Tour de France 2021: Mark Cavendish says third stage win was down to ‘old school, textbook’ lead-out

The Brit took another victory in this year’s race, having been dropped on this stage back in 2015

Mark Cavendish
(Image credit: Getty)

Mark Cavendish put his third stage victory in the 2021 Tour de France down to an “old school, textbook lead-out’ from his team.

British sprinter Cavendish was dominant yet again on stage 10, after a chaotic final that featured crosswinds and splits in the bunch. 

But throughout the tumult, Cavendish’s Deceuninck - Quick-Step team were unshaken, delivering their sprinter to the line with a classic lead-out, with Cavendish only hitting the wind 150 metres from the line.

Speaking after the stage, Cavendish said: “It was an old school, run of the mill, like you’d read in a cycling magazine, textbook lead-out. Just get the lads on the front as fast as they can so no-one can come past you.

“We knew this finish. I didn’t make it to this finish last time in 2015, I got dropped and [André] Greipel won. We studied that. We knew if you took that last corner wide you’d keep the speed, and actually it split in the wind.”

Into the final 20km of stage 10 from Albertville to Valence the race burst into life, as winding roads and winds caused a split in the bunch, with Cavendish comfortably at the front of the race while other battled for position.

Deceuninck have stacked team in this year’s Tour, which Cavendish is still in awe of.

He said: “I’m just humbled. You’ve got the winner of the Tour of Flanders [Kasper Agreen], you’ve got the world champion who’s had the yellow jersey [Julian Alaphilippe], you’ve got Michael Mørkøv whose going to the Olympics, and the Omloop Het Nieuwsblad winner [Davide Ballerini] leaving everything on the road for me. I had to finish it off for them. 

“I didn’t really do anything until 150m. It was the team. I have to thank them.” 

The battle for the green jersey was also lit up on stage 10, with the intermediate sprint point coming at the top of a 3km uncategorised climb.

Bahrain Victorious and Team BikeExchange took up the race at that point for their respective sprinters Sonny Colbrelli and Michael Matthews, with Colbrelli taking home 15 points, Mathews 13, while Cavendish was no-where to be seen.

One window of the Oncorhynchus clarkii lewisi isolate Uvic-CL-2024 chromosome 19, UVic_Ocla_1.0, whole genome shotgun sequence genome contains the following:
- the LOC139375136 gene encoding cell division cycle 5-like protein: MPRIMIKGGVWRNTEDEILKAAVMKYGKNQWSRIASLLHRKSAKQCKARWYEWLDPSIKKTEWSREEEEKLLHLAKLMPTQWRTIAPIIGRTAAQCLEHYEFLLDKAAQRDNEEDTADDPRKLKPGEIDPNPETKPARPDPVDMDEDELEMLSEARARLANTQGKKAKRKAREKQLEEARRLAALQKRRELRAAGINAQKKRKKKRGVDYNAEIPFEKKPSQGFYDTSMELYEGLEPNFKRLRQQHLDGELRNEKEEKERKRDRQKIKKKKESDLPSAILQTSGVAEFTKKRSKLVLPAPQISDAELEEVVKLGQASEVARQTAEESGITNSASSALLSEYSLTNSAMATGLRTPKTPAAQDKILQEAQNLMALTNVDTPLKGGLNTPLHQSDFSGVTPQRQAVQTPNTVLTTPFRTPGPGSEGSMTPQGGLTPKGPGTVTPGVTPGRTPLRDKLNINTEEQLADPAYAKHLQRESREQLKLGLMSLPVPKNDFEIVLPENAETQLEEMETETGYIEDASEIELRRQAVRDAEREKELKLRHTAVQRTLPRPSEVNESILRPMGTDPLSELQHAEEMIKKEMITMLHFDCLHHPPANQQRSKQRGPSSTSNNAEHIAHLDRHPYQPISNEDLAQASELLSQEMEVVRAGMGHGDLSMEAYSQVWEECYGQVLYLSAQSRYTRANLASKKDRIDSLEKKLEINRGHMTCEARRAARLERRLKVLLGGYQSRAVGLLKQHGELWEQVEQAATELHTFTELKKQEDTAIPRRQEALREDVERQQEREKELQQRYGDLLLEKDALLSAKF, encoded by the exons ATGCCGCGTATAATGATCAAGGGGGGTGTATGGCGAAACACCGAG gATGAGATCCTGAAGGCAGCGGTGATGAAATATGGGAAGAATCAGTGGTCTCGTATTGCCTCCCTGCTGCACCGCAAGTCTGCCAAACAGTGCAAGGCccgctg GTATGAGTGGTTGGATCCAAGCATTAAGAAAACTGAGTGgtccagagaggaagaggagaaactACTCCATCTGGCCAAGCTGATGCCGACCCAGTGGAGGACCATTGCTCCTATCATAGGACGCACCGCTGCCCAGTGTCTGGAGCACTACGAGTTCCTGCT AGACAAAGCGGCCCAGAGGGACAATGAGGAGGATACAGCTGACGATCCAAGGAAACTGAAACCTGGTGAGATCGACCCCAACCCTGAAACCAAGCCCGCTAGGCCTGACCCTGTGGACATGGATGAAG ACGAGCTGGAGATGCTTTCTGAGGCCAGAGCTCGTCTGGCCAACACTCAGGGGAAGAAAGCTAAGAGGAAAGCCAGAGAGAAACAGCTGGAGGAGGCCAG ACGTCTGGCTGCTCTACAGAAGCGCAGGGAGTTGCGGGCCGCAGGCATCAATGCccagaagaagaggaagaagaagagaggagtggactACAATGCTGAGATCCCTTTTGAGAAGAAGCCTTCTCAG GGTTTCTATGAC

But Cavendish still extended his lead in the points competition with another huge stage win. 

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He said: “I don’t go for the green jersey, I go for stages and hope the green jersey comes from that. I always try and pick up points but I’m not going to put myself over the limit to do it. 

“They’ve gotta try something, it’s bike racing, but I feel like they’ve burnt their matches doing that

“My team stayed round me and got me over it. I just needed to get over that climb and I knew I’d be safe for the sprint.” 

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Alex Ballinger

Alex Ballinger is editor of BikeBiz magazine, the leading publication for the UK cycle industry, and is the former digital news editor for After gaining experience in local newsrooms, national newspapers and in digital journalism, Alex found his calling in cycling, first as a reporter, then as news editor responsible for Cycling Weekly's online news output, and now as the editor of BikeBiz. Since pro cycling first captured his heart during the 2010 Tour de France (specifically the Contador-Schleck battle) Alex covered three Tours de France, multiple editions of the Tour of Britain, and the World Championships, while both writing and video presenting for Cycling Weekly. He also specialises in fitness writing, often throwing himself into the deep end to help readers improve their own power numbers.  Away from the desk, Alex can be found racing time trials, riding BMX and mountain bikes, or exploring off-road on his gravel bike. He’s also an avid gamer, and can usually be found buried in an eclectic selection of books.